Odeven highlights Izenberg's humanity and his moral courage. Izenberg boldly and delicately wrote about America's social issues during the firestorm decade that was the 1960s—especially regarding Muhamad Ali, who wasn't only a sports figure that Jerry chronicled, but also his friend. Odeven provides a quote by Izenberg that perfectly demonstrates the columnist's profound respect for Ali. “He wasn't a devil. He wasn't a saint. He was Muhamad Ali, which is better than most people.”
Jerry had a passion for reporting the news surrounding sports. All news, not just the news that appealed to specific audiences. He led the way for equality and diversity in sports journalism. Izenburg stood by his moral convictions and wasn't deterred by anyone's opinion of him. So, I was captivated when I read about legendary Grambling State University's Football coach Eddie Robinson. A remarkable story captured by Odeven that informs readers that Jerry was the first “white reporter” to visit the Grambling campus. And how his story on Robinson was rejected by the Saturday Post, and they wouldn't run the report. But, the fearless columnist refused to take no for an answer and took his story to different outlets until it was finally published by True magazine in 1967. This story reminded and introduced readers of Jerry's dedication to reporting the story no matter how ugly the truth was. Something most reporters lacked during that era.
Jerry isn't the kind of person that boasts about himself or his work. The longtime columnist is a consummate professional, and the story is always on center stage. For Izenberg, it's all about the story. To capture the essence of who Jerry is and what he means to the world of sports journalism. Odeven gathered some of the most brilliant and respected sports journalists to share their thoughts about Jerry Izenberg. If you follow sports, I'm sure you will recognize names like Peter and George Vecsey, Cormac Gordon, Christine Brennan, John Dahl, Wallace Matthews, Dave Anderson, Jeremy Schaap, and Jim Lampley, to name a few.
Here are a few examples of the anecdotes provided by the collection of writers.
“If I had to pick one trait of Jerry's that I love the most, it's that he's always let the work speak for itself. He wasn't trying to be a multimedia Rockstar like so many in the business. He doesn't have a regular gig on ESPN, he doesn't have a Twitter account (at least I don't think he does), and he isn't screaming at the universe on a weekly podcast.” -Thomas Gerbasi, Editorial Director for the UFC and an accomplished boxing journalist.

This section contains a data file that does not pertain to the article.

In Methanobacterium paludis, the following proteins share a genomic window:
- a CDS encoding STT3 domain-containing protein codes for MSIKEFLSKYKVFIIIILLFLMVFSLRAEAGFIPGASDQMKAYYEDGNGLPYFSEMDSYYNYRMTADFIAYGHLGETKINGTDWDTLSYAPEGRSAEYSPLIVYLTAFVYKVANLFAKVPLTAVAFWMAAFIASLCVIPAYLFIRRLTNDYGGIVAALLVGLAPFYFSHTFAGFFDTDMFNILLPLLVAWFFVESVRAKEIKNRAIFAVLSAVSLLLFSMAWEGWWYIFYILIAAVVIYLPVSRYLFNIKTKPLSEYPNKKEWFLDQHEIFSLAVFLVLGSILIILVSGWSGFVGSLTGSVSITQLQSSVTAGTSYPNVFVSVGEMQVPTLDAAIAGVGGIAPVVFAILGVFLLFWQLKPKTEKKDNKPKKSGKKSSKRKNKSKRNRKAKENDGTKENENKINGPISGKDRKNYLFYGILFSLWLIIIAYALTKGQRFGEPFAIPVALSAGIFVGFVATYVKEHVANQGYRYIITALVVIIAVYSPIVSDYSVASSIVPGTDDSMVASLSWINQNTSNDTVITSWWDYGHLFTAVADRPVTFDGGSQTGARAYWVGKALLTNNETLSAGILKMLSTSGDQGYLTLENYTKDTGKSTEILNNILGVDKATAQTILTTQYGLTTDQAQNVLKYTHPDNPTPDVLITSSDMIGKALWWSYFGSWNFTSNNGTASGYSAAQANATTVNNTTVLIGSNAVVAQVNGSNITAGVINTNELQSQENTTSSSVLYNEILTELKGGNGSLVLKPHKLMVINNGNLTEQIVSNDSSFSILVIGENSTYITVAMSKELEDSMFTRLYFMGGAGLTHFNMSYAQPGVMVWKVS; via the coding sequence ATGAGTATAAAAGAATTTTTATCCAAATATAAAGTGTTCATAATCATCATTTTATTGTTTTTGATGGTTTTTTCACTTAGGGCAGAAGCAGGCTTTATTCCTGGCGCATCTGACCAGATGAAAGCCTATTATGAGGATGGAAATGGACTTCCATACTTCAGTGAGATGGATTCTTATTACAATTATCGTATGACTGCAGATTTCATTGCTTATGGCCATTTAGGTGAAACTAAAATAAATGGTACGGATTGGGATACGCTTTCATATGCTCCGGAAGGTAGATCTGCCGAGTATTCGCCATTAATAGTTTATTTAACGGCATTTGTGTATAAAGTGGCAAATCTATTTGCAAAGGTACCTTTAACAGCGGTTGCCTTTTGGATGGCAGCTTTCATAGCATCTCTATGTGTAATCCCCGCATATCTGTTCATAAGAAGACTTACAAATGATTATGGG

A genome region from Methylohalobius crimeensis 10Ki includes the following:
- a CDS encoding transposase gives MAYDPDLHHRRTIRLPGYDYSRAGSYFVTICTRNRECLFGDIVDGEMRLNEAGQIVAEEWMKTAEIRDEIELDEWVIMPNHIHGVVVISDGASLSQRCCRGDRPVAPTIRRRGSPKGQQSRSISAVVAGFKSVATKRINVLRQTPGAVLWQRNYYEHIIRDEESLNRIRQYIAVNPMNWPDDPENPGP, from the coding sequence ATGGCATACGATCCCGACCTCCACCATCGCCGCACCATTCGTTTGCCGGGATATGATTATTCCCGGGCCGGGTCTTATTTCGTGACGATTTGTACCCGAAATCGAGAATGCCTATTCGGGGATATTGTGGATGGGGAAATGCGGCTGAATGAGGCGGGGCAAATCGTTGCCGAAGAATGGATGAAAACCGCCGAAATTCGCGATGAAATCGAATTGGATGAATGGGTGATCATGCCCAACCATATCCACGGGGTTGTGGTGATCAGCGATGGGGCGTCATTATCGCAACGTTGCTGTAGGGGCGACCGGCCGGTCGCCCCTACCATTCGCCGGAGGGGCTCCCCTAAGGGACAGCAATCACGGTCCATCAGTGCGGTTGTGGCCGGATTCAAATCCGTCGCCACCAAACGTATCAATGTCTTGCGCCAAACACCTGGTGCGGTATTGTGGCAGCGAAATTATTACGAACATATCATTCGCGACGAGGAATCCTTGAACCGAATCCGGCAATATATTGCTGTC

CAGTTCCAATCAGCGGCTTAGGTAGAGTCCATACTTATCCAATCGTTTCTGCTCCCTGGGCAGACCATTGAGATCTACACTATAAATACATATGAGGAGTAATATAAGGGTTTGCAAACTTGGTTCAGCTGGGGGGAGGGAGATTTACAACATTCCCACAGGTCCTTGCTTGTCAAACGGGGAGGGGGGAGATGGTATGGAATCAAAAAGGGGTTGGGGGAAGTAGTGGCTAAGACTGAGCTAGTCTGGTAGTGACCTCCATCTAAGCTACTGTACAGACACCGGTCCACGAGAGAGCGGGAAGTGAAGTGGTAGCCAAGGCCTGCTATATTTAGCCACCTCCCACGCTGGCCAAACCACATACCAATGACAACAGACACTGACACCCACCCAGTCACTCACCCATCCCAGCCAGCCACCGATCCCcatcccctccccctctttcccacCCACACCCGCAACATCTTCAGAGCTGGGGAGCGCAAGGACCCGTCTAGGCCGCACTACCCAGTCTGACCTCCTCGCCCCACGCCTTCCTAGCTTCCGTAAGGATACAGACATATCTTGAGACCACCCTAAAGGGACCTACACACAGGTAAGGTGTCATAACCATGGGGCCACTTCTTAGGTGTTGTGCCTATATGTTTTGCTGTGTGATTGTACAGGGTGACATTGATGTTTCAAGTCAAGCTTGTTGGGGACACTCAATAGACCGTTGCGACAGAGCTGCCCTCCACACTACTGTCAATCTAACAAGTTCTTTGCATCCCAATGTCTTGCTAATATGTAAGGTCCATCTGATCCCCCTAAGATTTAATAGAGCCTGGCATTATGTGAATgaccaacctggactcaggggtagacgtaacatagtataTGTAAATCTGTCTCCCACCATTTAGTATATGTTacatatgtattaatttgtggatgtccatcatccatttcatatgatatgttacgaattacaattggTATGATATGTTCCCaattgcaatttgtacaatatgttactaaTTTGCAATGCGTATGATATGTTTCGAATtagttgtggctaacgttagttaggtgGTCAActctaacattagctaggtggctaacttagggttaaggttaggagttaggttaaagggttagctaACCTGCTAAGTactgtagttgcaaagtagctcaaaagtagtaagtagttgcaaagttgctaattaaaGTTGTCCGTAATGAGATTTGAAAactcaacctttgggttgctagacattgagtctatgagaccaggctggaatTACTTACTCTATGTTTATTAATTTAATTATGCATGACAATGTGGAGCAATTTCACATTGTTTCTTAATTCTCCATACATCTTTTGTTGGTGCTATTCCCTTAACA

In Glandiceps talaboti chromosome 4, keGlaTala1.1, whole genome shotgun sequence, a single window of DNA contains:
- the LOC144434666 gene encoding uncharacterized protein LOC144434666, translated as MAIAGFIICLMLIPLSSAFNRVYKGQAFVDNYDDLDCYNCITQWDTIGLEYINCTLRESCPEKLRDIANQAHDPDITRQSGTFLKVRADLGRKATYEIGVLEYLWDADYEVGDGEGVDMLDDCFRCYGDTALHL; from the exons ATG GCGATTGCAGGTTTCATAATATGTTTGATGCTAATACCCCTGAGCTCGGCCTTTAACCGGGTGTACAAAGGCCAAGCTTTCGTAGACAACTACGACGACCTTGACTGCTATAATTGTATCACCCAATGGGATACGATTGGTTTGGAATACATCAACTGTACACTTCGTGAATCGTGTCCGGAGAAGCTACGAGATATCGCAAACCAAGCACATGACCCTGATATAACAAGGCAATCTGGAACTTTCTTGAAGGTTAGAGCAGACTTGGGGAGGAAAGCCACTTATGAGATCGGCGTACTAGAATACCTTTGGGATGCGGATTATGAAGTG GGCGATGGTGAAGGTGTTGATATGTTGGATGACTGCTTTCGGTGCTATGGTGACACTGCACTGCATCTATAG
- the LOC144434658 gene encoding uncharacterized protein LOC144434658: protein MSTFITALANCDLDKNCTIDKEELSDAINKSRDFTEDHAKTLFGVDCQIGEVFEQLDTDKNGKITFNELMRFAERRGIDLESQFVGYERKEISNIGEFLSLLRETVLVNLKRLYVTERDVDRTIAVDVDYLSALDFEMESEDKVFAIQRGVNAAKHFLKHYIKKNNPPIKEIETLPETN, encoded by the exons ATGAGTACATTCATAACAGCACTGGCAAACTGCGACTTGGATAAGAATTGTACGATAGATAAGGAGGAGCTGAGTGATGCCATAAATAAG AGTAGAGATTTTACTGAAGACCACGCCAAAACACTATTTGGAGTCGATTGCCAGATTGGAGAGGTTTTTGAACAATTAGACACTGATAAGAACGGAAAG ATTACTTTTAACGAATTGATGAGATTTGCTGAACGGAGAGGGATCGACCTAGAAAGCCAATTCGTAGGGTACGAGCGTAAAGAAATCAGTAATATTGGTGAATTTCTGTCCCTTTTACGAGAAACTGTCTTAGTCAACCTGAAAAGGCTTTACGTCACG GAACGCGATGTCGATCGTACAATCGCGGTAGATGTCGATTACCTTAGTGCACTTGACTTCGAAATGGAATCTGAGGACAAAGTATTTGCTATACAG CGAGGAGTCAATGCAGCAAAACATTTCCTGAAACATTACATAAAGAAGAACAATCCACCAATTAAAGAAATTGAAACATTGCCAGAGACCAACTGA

“As your questions establish, there is a particularly strong link to race, and to figures like Muhammad Ali and Eddie Robinson and Jim Brown who helped upend behavioral stereotypes and make clear the sports world would be an active adjunct to progress. Jerry was one of the best at understanding their message and giving them a voice.” – Jim Lampley, boxing play-by-play announcer and International Hall of Fame Inductee.
“As to why Jerry Izenberg isn't more ‘famous,' I can't answer that. Maybe because he seldom made himself the focus of his story or took up some ludicrous position to get attention or insulted people or acted like a jerk” – Sherry Ross, NHL writer, and broadcaster.
Ed Odeven set out to write an in-depth book chronicling the life and achievements of sports columnist Jerry Izenberg. His goal was to introduce readers to Izenberg, who perhaps never heard of him, and remind those of us familiar with his work how great he is. I believe he accomplished that. In addition, the book can serve as a guide to novice and veteran journalists alike on what sports journalism should be and what it once was. Odeven forgoes the traditional methods of writing a biography. Instead, through a collection of interviews, samples of Jerry's works, and anecdotes collected by an esteemed panel of sportswriters, Odeven gives readers an intimate portrayal of the life, work, and mind of Jerry Izenberg.